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What happens to overtime or a bonus if you are bankrupt
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What happens to overtime or a bonus if you are bankrupt

What happens to overtime or a bonus if you are bankrupt

Overtime or a bonus earned while you are bankrupt may have to be handed to the official receiver. However this will depend on the amount you are paid and how often the payments happen.

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Can you keep a one off bonus or overtime payment?

If you earn overtime or are paid a bonus while you are bankrupt, you are obliged to tell the Official Receiver. They will decide whether you can keep this extra money or if you need to pay it to them.

Where the extra money is a one off payment and relatively small compared to your normal income, you will normally be allowed to keep it.

For example if your monthly take home pay is usually £1000 and you have a one off opportunity to earn an extra £100, there is generally no need to worry. It would be unlikely that you will be asked to give it up.

However, if the amount you receive is a larger payment such as a quarterly or annual bonus, it will be treated as a windfall. Generally speaking you will have to hand such sums over.

What if you earn regular overtime or commission while you are bankrupt?

Where you earn overtime or commission payments on a regular basis (for example every month or quarter), these must be declared to the OR. You should include these amounts when completing the income section of your application form.

Of course, the amounts you receive may vary. If you do regular overtime, it is normal that the amount will fluctuate each month. So what amount should you put down?

In these circumstances, it is best to use an average figure based on the amounts you have earned in the past 6 months. This will iron out any unusually good or poor months to give a sensible sustainable figure. If you feel your extra earnings are likely to fall in the future, use a lower figure. But be aware, the OR might ask for a review in 3-4 months time to confirm the figures are what you thought they would be.

If you start earning regular overtime while you are bankrupt, you must tell the official receiver. They will ask you to complete a new income payment questionnaire to establish if your surplus income has changed.

If you earn more is your Income Payment Agreement paid faster?

When you go bankrupt, the official receiver reviews your income and expenses budget to see if you have any surplus income. If so you will have to pay this towards your debt in the form of an income payment agreement (IPA). The payments normally last 3 years.

The amount you are paying into an IPA can increase if your income permanently increases. This could happen if your regular overtime or bonus payments go up.

Where your payments increase, it is very unlikely that your IPA will be paid faster. It will continue for the remainder of the 36 months.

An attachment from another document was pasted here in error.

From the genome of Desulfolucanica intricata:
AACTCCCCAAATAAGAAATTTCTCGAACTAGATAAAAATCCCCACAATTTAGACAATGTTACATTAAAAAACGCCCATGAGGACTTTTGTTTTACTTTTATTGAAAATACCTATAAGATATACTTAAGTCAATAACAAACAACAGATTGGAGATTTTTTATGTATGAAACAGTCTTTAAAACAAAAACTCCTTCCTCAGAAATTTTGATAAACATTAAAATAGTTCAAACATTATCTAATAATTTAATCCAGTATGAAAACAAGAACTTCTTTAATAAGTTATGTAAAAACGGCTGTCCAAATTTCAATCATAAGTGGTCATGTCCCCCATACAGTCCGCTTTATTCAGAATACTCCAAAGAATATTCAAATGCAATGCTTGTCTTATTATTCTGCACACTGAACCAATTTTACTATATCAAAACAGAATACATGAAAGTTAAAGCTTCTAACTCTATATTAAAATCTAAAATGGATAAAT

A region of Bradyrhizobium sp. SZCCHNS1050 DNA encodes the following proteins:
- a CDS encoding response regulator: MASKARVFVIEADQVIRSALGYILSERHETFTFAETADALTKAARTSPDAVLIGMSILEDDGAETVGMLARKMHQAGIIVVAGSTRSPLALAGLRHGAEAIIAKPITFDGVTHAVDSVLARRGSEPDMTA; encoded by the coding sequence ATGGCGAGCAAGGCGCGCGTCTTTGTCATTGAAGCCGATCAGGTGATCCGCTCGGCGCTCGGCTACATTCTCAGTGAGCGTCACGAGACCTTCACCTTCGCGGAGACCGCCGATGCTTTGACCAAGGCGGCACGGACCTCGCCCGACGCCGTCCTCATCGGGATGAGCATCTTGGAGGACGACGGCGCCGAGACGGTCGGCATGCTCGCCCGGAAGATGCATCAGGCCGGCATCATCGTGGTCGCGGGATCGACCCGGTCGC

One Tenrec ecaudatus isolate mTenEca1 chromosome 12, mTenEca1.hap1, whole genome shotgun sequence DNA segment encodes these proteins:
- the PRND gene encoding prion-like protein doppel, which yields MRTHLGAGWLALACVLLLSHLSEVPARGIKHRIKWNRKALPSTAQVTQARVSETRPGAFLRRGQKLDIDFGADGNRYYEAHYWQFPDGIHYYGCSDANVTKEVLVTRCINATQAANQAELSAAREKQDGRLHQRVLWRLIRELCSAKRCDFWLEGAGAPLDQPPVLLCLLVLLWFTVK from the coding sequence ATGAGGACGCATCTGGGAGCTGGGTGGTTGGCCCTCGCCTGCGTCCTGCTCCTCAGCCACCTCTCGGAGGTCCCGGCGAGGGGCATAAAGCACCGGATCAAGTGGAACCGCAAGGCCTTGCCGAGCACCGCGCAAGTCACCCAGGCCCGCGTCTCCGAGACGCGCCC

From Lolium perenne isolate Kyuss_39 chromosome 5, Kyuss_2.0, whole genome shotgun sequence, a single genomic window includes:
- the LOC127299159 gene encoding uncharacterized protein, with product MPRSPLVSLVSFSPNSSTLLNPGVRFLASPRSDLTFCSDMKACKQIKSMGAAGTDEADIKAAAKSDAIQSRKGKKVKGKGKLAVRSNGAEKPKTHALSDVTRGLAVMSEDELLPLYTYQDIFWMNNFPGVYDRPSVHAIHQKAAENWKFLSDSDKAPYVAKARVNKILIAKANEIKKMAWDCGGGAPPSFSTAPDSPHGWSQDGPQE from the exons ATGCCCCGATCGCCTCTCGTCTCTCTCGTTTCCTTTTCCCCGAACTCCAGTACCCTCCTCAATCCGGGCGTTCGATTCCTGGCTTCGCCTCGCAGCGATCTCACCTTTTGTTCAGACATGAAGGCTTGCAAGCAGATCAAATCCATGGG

This is because the total the OR can collect is equal to the amount of debt you originally owed, plus their fees (normally at least £6000), plus interest charged at 8% per year from the start date of your bankruptcy.

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Comments 4

  1. Dylan

    How much in terms of % of my overtime pay will I have to pay into my bankruptcy if I chose that debt solution

    1. 23.04.2021

      Hi Dylan

      This depends on whether your OT is ad hoc or regular. If you only earn it now and then, and the amount is relatively small then it is likely will be able to keep it. If it were ad hoc but a large amount, then it is likely that the Official Receiver would want you to hand over all of it.

      On the other hand, if you earn overtime regularly (ie every week or month) the process works differently. You need to include this up front in your normal income calculation. You should use an average income figure in your application based on your income including any overtime over the past 6 months. Your surplus income will then be calculated as normal and this is what you pay into your bankruptcy.

  2. Shelly

    Hi, I have gone bankrupt and I am currently unemployed. I am in the process of applying for a job that has a basic salary and then an OTE, how would an income payment agreement be agreed when the monthly pay is variable??

    1. 24.03.2021

      Hi Shelly

      Normally, if your job is based on a basic income and commission you would base your monthly income figure on an average of what you have earned for the past 6 months. However, in your case, given you do not know what your commission is likely to be, when you inform the OR of your new job, the income figure you give them should be based on your basic wage only.

      It is likely that the OR will then come back to you for a further update 3-4 months later to confirm whether your average is in fact higher after you include any commissions you have earnt.

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James Falla
I have been advising people on how to solve their debt problems for over 20 years. During this time I have helped many people go bankrupt. I am an FCA Approved Person and the Managing Director of Wilmott Turner Financial Services (owner and operator of Bankruptcy Expert
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